15 to 20 33,684 16,682 17,002 95 47 48 .28 .28 .28
20 to 25 35,285 19,352 15,933 177 88 89 .50 .46 .56
25 to 30 34,936 20,244 14,692 203 113 90 .58 .56 .61
30 to 35 32,791 19,576 13,215 197 105 92 .60 .54 .70
35 to 40 32,916 21,160 11,756 298 195 103 .91 .92 .88
40 to 45 26,296 17,427 8,869 254 186 68 .97 1.07 .77
45 to 50 17,223 11,459 5,764 261 189 72 1.52 1.65 1.25
50 to 55 11,000 7,171 3,829 175 127 48 1.60 1.77 1.25
55 to 60 6,647 4,167 2,480 142 93 49 2.14 2.23 1.98
60 to 65 4,613 2,721 1,892 130 84 46 2.82 3.09 2.43
65 to 70 2,601 1,533 1,068 101 59 42 3.88 3.85 3.93
70 to 75 1,602 927 675 96 60 36 5.99 6.47 5.33
75 to 80 839 493 346 84 50 34 10.01 10.14 9.83
80 and upwards 365 190 175 59 30 29 16.16 15.79 16.57
Unspecified 1,815 1,378 437 71 54 17
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Mean Population during 1881. Deaths during 1881.
Ages. Persons. Males. Females. Actual No. of Deaths. No. of Deaths per 100 living.
Persons. Males. Females. Males. Females.
All ages. 493,069. 271,124. 221,945.
5,491 3,247 2,244 1.114 1.198 1.011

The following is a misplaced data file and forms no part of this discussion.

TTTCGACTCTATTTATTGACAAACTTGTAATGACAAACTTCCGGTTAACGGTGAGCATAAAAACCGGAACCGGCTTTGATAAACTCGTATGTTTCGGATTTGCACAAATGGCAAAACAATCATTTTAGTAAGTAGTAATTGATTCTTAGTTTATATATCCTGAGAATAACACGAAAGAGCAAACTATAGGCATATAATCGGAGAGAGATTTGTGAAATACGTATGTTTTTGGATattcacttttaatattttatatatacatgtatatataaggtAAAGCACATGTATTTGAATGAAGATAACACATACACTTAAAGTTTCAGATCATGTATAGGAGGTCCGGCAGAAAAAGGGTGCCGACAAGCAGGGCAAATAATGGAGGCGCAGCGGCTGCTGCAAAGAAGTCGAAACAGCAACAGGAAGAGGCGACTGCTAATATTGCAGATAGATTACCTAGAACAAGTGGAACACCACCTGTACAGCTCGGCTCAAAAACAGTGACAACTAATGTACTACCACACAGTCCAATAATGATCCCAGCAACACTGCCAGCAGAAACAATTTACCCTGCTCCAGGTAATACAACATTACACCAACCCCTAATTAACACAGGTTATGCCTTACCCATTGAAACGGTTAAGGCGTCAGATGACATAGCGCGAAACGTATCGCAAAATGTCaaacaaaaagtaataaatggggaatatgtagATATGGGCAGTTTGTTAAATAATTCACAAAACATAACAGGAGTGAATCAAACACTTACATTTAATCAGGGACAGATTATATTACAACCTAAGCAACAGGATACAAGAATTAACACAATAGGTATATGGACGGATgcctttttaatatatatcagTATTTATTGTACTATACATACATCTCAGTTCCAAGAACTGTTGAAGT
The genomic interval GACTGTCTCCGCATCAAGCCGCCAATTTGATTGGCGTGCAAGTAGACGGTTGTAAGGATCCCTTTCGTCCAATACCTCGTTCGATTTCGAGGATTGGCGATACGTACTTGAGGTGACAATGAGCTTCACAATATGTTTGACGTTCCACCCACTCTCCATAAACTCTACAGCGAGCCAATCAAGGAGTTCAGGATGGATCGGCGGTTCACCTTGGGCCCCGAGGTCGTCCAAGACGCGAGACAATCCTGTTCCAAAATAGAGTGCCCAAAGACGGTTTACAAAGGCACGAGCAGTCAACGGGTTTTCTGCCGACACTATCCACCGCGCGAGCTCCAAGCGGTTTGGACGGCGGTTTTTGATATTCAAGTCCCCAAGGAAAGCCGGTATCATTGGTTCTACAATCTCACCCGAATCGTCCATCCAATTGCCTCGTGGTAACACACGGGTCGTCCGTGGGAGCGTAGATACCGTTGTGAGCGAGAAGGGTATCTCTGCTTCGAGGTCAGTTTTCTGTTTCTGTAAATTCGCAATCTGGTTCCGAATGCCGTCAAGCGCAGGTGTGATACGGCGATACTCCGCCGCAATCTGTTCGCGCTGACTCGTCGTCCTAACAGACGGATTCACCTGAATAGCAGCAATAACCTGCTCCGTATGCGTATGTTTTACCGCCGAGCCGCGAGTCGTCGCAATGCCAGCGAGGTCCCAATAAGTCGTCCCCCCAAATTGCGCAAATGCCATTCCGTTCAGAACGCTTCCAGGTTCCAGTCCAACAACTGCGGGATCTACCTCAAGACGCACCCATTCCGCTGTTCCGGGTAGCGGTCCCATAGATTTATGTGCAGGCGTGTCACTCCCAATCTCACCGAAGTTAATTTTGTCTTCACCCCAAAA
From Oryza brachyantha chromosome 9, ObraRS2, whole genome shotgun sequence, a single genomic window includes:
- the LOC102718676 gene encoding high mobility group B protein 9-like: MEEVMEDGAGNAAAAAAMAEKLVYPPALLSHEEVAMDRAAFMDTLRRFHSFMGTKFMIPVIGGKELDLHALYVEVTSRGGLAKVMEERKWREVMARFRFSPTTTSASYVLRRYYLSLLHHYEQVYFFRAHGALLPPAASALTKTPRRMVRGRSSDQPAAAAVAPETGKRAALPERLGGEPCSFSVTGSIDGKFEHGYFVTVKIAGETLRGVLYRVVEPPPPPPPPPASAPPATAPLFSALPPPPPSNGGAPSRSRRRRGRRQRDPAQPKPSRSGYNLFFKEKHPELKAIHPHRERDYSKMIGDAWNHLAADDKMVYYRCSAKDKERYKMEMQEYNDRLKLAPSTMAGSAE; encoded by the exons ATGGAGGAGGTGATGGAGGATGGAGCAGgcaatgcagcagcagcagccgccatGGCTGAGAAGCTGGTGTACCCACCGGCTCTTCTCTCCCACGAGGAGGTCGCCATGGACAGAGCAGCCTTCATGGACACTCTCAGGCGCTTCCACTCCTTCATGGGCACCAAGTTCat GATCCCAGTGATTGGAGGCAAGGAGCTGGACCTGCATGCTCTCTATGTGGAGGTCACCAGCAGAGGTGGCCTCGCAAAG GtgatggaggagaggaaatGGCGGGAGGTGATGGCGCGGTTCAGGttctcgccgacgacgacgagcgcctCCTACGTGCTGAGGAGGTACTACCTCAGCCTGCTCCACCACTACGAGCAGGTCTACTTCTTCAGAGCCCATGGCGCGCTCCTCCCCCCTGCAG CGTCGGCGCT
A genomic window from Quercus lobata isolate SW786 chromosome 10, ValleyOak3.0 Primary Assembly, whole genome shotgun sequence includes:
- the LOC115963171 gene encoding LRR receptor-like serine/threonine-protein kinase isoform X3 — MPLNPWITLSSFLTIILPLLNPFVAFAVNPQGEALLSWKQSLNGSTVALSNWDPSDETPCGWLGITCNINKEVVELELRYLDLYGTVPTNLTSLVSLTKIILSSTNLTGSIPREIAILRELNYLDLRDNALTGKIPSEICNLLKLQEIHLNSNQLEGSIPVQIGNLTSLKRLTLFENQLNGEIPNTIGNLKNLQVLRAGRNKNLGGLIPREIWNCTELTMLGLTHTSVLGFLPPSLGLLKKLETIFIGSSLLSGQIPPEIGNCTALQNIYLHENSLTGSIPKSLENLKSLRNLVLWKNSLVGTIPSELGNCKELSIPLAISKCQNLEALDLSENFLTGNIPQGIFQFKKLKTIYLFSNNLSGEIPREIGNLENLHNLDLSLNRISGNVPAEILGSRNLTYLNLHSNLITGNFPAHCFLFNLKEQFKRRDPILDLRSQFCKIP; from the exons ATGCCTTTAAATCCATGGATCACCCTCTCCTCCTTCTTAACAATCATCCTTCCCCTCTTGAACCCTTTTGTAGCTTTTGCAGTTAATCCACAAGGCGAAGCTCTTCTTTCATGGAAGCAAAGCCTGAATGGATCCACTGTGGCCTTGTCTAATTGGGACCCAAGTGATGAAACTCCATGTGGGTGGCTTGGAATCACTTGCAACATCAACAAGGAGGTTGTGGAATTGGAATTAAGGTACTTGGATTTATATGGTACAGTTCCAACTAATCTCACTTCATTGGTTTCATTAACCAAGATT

Under 1 18,070 9,261 8,809 1,731 987 744 9.58 10.66 8.45
1 to 2 14,984 7,526 7,458 391 204 187 2.61 2.71 2.51.
2 to 3 16,964 8,573 8,391 125 60 65 .74 .70 .77
3 to 4 16,655 8,327 8,328 106 49 57 .64 .59 .68
4 to 5 16,149 8,184 7,965 87 49 38 .54 .60 .48
5 to 10 63,354 34,498 33,856 230 132 98 .34 .38 .29
10 to 15 57,995 29,037 28,958 161 83 78 .28 .29 .27
15 to 20 42,885 21,178 21,707 159 77 82 .37 .36 .38
20 to 25 41,631 22,202 19,429 199 119 80 .48 .54 .41
25 to 30 40,843 24,051 16,792 234 131 103 .57 .55 .61
30 to 35 34,814 20,316 14,498 235 133 102 .68 .66 .70
35 to 40 33,774 20,432 13,342 276 167 109 .82 .82 .82
40 to 45 31,294 20,212 11,082 311 218 93 .9 1.08 .84
45 to 50 21,474 14,051 7,423 269 193 76 1.25 1.37 1.02
50 to 55 14,654 9,607 5,047 219 148 71 1.49 1.54 1.41
55 to 60 7,868 4,882 2,986 172 132 40 2.19 2.70 1.34
60 to 65 6,379 3,830 2,549 167 117 50 2.62 3.06 1.96
65 to 70 3,254 1,890 1,364 129 81 48 3.96 4.29 3.52
70 to 75 2,100 1,182 918 107 67 40 5.10 5.67 4.36
75 to 80 999 585 414 87 45 42 8.71 7.69 10.14
80 and upwards 588 324 264 85 46 39 14.46 14.20 14.77
Unspecified 1,341 976 365 11 9 2
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Aggregate Results for the three Census Years 1874, 1878, 1881.